In this talk, I will discuss the current state of the MASCARA and bRing networks, and go into detail on how our observations can be combined with TESS to search for long period transiting exoplanets. These networks have discovered four exciting transiting exoplanets which are ideal for follow up atmospheric characterization surveys. The near continuous observations of these networks provides a unique synergy with TESS, where our long-term monitoring of all stars brighter than 8.4 magnitudes in the sky will provide information needed to find long period transiting systems when combined with the shorter term TESS data. The MASCARA and bRing networks are composed of a set of observatories in the northern and southern hemispheres with the aim of finding Hot Jupiters around bright stars using photometry. They are composed of four stations, two main MASCARA stations located in La Palma, the Canary Islands and La Silla, Chile, and two smaller bRing stations in Sutherland, South Africa and Siding Springs, Australia. Each MASCARA station is equipped with five interline CCD cameras, and observes the local sky down to an airmass of around 2. The smaller bRing stations are equipped with only two interline CCD cameras, and observe the declination range of -30 to -90 degrees down to an airmass of around 10. The bRing stations are combined with the southern MASCARA station, and allows for at least one station observing at any given time for much of the year in the bRing declination range, provided weather permits. With five minute exposures, we obtain photometric observations of tens of thousands of bright stars over years with a window function which is unprecedented for ground-based observatories. All MASCARA data will soon be freely available through the ESO database.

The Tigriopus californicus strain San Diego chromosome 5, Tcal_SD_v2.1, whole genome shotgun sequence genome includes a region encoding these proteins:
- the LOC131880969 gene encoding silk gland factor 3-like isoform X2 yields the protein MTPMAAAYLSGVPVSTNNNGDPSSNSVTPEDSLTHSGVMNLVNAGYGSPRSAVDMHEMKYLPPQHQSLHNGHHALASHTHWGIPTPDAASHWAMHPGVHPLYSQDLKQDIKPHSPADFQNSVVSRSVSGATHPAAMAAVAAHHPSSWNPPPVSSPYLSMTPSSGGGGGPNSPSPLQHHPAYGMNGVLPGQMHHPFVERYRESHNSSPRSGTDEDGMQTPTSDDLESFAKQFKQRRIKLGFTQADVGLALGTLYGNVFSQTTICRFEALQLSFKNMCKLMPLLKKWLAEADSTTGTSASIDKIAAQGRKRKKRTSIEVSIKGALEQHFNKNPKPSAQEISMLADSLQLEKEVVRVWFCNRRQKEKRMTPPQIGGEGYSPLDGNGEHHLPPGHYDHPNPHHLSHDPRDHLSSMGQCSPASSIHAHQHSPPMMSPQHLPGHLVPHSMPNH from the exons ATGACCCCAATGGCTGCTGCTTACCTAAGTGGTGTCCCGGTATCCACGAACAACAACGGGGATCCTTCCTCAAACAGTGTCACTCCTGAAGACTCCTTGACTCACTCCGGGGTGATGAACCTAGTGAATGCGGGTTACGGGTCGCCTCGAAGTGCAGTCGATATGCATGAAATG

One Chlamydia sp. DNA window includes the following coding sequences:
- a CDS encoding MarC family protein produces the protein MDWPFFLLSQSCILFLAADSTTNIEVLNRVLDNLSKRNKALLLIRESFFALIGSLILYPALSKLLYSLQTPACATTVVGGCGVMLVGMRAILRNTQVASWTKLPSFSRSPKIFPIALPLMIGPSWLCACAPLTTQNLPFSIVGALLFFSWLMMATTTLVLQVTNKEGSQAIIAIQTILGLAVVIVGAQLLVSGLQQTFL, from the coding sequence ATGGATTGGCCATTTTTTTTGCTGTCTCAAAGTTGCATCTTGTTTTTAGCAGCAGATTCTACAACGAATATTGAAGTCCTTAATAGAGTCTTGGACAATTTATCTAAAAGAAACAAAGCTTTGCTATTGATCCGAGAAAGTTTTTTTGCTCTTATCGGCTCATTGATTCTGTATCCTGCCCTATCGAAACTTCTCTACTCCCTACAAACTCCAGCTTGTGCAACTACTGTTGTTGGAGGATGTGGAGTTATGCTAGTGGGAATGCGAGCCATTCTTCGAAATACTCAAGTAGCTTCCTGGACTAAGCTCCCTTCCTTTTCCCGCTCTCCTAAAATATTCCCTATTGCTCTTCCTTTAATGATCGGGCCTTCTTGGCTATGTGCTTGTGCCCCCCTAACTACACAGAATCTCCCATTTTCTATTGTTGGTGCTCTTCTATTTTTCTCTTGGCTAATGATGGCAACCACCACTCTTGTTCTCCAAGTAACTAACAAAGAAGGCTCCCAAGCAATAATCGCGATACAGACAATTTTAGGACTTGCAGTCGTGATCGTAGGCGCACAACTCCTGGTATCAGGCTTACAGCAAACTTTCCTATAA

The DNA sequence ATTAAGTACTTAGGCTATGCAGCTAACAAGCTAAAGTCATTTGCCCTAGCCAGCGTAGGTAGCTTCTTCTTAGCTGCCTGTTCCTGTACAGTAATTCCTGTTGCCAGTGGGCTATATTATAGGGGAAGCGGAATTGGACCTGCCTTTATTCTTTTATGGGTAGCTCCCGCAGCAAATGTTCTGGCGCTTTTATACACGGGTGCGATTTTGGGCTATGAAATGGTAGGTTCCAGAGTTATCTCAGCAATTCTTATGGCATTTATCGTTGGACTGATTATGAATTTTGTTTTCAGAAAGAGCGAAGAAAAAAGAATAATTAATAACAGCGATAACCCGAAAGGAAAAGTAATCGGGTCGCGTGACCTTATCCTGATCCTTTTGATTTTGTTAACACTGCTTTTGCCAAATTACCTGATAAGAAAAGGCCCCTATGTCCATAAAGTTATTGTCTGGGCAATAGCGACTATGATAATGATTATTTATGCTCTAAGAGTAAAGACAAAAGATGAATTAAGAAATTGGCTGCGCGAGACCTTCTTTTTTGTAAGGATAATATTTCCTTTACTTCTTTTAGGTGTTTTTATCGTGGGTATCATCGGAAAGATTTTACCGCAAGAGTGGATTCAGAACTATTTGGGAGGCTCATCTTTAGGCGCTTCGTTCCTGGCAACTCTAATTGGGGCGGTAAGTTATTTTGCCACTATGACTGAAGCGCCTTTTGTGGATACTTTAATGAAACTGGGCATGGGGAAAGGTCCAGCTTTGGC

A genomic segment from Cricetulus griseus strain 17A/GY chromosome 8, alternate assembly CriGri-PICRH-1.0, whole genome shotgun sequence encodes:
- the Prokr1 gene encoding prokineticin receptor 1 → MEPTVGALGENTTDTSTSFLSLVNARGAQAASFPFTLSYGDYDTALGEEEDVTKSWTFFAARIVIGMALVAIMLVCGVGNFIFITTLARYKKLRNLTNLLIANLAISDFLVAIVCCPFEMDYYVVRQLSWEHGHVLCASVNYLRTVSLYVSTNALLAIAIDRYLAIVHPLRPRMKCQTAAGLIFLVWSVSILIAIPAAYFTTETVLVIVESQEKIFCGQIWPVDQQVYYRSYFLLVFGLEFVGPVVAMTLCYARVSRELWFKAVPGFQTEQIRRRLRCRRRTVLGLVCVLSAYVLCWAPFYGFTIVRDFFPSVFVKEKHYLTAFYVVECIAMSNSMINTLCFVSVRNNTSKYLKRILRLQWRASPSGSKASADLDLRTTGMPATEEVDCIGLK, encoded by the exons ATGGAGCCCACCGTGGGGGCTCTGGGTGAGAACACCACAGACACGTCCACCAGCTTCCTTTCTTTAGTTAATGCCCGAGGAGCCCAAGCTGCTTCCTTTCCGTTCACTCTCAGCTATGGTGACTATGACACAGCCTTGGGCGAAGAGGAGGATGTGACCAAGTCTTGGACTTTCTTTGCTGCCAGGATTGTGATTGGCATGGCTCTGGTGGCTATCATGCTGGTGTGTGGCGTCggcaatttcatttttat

AAS/Division for Extreme Solar Systems Abstracts
- Pub Date:
- August 2019